• Have a sense of entitlement and require constant, excessive admiration
  • Expect to be recognized as superior even without achievements that warrant it
  • Exaggerate achievements and talents
  • Be preoccupied with fantasies about success, power, brilliance, beauty or the perfect mate
  • Believe they are superior and can only associate with equally special people
  • Monopolize conversations and belittle or look down on people they perceive as inferior
  • Expect special favors and unquestioning compliance with their expectations
  • Take advantage of others to get what they want
  • Have an inability or unwillingness to recognize the needs and feelings of others
  • Be envious of others and believe others envy them
  • Behave in an arrogant or haughty manner, coming across as conceited, boastful and pretentious
  • Insist on having the best of everything — for instance, the best car or office

At the same time, people with narcissistic personality disorder have trouble handling anything they perceive as criticism, and they can:

  • Become impatient or angry when they don’t receive special treatment
  • Have significant interpersonal problems and easily feel slighted
  • React with rage or contempt and try to belittle the other person to make themselves appear superior
  • Have difficulty regulating emotions and behavior
  • Experience major problems dealing with stress and adapting to change
  • Feel depressed and moody because they fall short of perfection
  • Have secret feelings of insecurity, shame, vulnerability and humiliation

Allen Francis reminded us that Trump had a lot of Narcissistic behaviors, but they didn’t qualify as a personality disorder.  I have a hunch that it would be hard to be President without a pretty large dose of Narcissism.

1 thought on “The Narcissist Test”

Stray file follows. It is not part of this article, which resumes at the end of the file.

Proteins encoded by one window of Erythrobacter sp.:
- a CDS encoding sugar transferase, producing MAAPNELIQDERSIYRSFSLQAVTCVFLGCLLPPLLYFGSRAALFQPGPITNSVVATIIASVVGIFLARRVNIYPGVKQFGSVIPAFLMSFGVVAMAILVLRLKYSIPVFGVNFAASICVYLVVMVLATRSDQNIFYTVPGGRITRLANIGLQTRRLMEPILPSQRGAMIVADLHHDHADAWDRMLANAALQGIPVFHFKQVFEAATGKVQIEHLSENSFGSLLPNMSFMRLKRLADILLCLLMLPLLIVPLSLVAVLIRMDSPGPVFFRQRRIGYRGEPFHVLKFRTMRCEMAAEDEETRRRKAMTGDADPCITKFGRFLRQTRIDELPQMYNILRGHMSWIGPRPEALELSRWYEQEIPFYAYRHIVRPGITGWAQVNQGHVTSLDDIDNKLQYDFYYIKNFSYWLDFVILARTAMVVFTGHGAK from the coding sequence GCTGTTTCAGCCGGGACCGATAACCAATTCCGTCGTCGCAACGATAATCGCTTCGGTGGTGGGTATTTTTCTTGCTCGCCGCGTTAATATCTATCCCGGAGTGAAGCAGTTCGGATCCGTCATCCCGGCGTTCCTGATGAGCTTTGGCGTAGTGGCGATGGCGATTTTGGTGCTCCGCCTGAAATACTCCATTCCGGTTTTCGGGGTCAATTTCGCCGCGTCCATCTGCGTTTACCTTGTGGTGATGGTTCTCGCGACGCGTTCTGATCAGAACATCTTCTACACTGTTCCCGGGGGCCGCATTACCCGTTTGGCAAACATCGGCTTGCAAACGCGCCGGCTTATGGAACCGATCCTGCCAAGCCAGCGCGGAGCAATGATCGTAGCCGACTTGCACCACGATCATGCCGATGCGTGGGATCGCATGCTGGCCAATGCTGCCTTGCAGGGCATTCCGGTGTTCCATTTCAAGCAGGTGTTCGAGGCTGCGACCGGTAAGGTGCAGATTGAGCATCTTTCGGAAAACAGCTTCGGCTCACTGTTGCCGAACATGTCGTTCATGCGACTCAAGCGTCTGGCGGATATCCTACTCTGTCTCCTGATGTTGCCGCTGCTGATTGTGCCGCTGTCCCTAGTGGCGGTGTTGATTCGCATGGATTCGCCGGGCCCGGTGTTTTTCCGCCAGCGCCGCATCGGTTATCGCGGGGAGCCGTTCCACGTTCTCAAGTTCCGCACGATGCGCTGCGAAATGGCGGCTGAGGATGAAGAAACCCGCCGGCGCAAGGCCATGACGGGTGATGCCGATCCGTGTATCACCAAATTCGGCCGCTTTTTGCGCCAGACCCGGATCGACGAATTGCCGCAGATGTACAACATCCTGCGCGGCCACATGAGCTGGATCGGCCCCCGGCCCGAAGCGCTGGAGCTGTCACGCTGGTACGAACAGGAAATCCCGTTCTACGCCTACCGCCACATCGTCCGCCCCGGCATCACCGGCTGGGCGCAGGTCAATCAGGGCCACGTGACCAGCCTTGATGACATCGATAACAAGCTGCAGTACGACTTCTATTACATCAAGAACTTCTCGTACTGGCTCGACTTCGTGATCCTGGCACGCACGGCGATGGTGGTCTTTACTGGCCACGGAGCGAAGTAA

1. I can see how folks would come to this conclusion. In effect I think you are right. I believe it is possible to be President or a strong politician without narcissism, however. A strong sense of self coupled with a dose of humility and the habits of good listening skills. An ability to speak in public and to speak honestly and to then follow through on attempting to achieve what you stated you would – honest talk and intentions. An ability to understand whatever charter and rules you would be taking on as leader be it the country or some smaller entity and the strength and integrity to hold to such things. These things, I believe, make good leaders. Bombastic styles and an overweening sense of self-importance do not, generally confer strength in leadership. Dishonest behavior and collusion in dishonesty and then an ability to spin things so it looks “OK” are also not good leadership skills. Narcissism is, by definition a set of parameters that make the person the center of the universe and everything must revolve around that person. A good leader on the other hand has enough strength of purpose and will and mortal integrity and some charisma tossed in for good measure to enable him or her to clearly outline problems; seek solutions from various sources; can rely on his or her own instincts when all the data comes in muddled; can LISTEN to the people who put him or her in their positions and; and knows the rules and charters and intentions of the organization he or she leads. Those qualities are NOT self-centered. Those qualities are focused on the led and not the leader. And those qualities are sadly missing in most areas of leadership today. A narcissistic leader is in position of leadership with the express purpose of doing something for him or herself. A true leader takes the position to ensure the integrity and purpose and goals of the organization or group or country are met and the people within are protected. There, I think, are the differences. However, your last statement is a true one. Thus far, holding one’s nose to vote for President and even many other politicians ought not to happen. Which means we aren’t voting, recently, for true leaders.